Getting a Business Degree at the Dinner Table

Sarah Finfrock, Copy Editor/ Director of Photography

The teenage transition from child to adult looks different for many. Most learn to drive. Some get their first jobs. Many head off to college. For my family, growing up means taking a role in the business my great-grandfather founded in 1945. My grandfather’s first job at 14 years old was mowing the grass of his dad’s manufacturing facility, where they produced concrete roof tiles and telephone poles. My dad’s first job was driving the trucks and cement mixers around job sites. My first job, entering my Junior year, was devoted to devising strategies with the marketing department to recruit talent and increase employee engagement through social media. 

Growing up in an environment where family and business are one and the same creates skillsets and perspectives that cannot be taught. For one, I’ve witnessed the mantra, “A captain never abandons his ship,” firsthand. When my grandfather graduated college, he inherited a company of just four employees that was thousands of dollars in debt. With a lucrative engineering degree from Vanderbilt University, he could have gotten a high-paying job right out of school. But, of course, that’s not how the story goes. He stuck through hardships, and after decades of long days and longer weeks, he turned the company into a success. Today, he serves as Chairman of the Board and has garnered over 800 employees. 

Another way the business has shaped my family members and me is by having a passion for what we do. Running a company is an all-consuming process. Business never sleeps, especially when working with foreign investors in India, Japan, or England who look at construction in the Orlando market to diversify their investment holdings. Most of my family has an all-or-nothing attitude towards the business world: they either want nothing to do with it or want to be hyper-involved. My grandfather falls on the ladder end. As he threw his life into the company, it became like his fifth child. After his “retirement” at 70 years old, he shifted his work week from 45 hours to 35 hours. This has taught me the importance of having a passion for what I do because work should not be something one dreads but instead an extension of one’s innate talents and interests.

While there are plentiful benefits to growing up in a family business, the business itself can suffer from such a model. When companies are handed down from generation to generation, tradition takes a strong foothold in the company’s operations. In some industries, this can be a benefit. For winemakers, farmers, and garment makers, the tradition of a craft being held within the same family for generations can make the product seem more valuable. However, for a construction company, there would be no such benefit. In fact, the upholding of tradition in more technical fields can ultimately hold cooperations back as they are less likely to innovate with new technologies. This is something family businesses have to actively fight against to stay marketable. Just because the company has been operating a certain way for decades doesn’t mean it needs to stay that way.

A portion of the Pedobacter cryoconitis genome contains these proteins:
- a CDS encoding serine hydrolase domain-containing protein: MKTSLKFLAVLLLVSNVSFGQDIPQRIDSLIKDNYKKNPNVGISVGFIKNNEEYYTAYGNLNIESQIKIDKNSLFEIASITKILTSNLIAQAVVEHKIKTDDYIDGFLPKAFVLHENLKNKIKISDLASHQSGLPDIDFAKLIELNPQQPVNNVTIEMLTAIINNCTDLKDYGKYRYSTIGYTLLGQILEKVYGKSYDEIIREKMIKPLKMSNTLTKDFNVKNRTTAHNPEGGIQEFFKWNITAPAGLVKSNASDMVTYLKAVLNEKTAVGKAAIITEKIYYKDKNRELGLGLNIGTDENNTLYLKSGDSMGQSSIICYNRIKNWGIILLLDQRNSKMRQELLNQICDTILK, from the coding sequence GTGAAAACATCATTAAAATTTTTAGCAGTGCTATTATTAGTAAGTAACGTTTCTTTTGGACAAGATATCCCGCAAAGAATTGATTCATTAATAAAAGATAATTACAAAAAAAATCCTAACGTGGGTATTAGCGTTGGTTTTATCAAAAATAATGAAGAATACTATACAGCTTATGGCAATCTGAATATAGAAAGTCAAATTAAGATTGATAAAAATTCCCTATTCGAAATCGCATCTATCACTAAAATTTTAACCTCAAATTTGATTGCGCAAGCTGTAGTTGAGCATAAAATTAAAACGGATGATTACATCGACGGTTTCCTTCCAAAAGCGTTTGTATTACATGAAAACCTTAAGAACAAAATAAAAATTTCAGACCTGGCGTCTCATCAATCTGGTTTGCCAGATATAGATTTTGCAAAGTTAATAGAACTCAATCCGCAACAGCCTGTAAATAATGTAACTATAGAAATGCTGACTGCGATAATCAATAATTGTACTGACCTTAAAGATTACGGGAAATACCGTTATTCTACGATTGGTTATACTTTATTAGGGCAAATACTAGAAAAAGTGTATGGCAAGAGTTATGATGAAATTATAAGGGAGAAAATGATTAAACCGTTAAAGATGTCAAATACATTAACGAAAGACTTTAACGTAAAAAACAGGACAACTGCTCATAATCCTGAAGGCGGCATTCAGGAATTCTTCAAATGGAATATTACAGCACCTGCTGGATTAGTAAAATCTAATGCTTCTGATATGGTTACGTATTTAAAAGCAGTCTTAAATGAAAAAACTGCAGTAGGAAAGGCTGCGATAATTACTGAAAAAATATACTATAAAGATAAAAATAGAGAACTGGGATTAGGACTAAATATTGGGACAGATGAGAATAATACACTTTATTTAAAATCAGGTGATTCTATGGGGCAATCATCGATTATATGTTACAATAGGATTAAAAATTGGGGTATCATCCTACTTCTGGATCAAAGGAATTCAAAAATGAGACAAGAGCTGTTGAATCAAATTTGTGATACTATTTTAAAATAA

While there may be a lower inclination to adapt, family business models have one edge above the competition. Their model inherently is more focused on long-term goals than a traditional company. While the CEO of Disney, Boeing, or Apple may be focused on goals stretching the length of their personal careers, the CEO of a family business is worried about the success lasting for their children and grandchildren decades after they retire. Family businesses are more likely to center on long-term investments and slow growth. This can also be beneficial in economic depressions such as the financial crisis of 2009 and the pandemic’s economic effects in 2020, as long-term investments are more likely to have the capacity to withstand short-term depressions. 

For my life, I’ve known nothing different than dinner conversations centering around the latest real estate projects and the coordination with suppliers. I believe our company has kept my family closer together, especially with extended family. My dad and his three younger siblings all live within a few miles of each other and see each other often. Some see each other every day at work. I’ve worked alongside my cousins and my brother, and we have learned from each other by sharing stories of successful work projects and not-so-successful ones. I’ve witnessed the hard work of my family pay off but also heard stories of when times got tough. My family makes sure we never forget where we came from. In the business world, everything can change overnight. Once multi-million dollar companies can be decimated to rubbish if larger, more innovative competitors swoop in. The 17 years of my life which have been defined by my family’s business have given me optimism, though, that tenacity always prevails.

(Above) From an early age, I was exposed to the business world
through my family’s construction company, FINFROCK. I had my first
“job” shredding papers, making copies, and taking out the trash for
my dad’s coworkers. I would also walk the halls selling Girl Scout
cookies as an elementary student. Photo courtesy of Sarah Finfrock. (Photo courtesy of Sarah Finfrock.)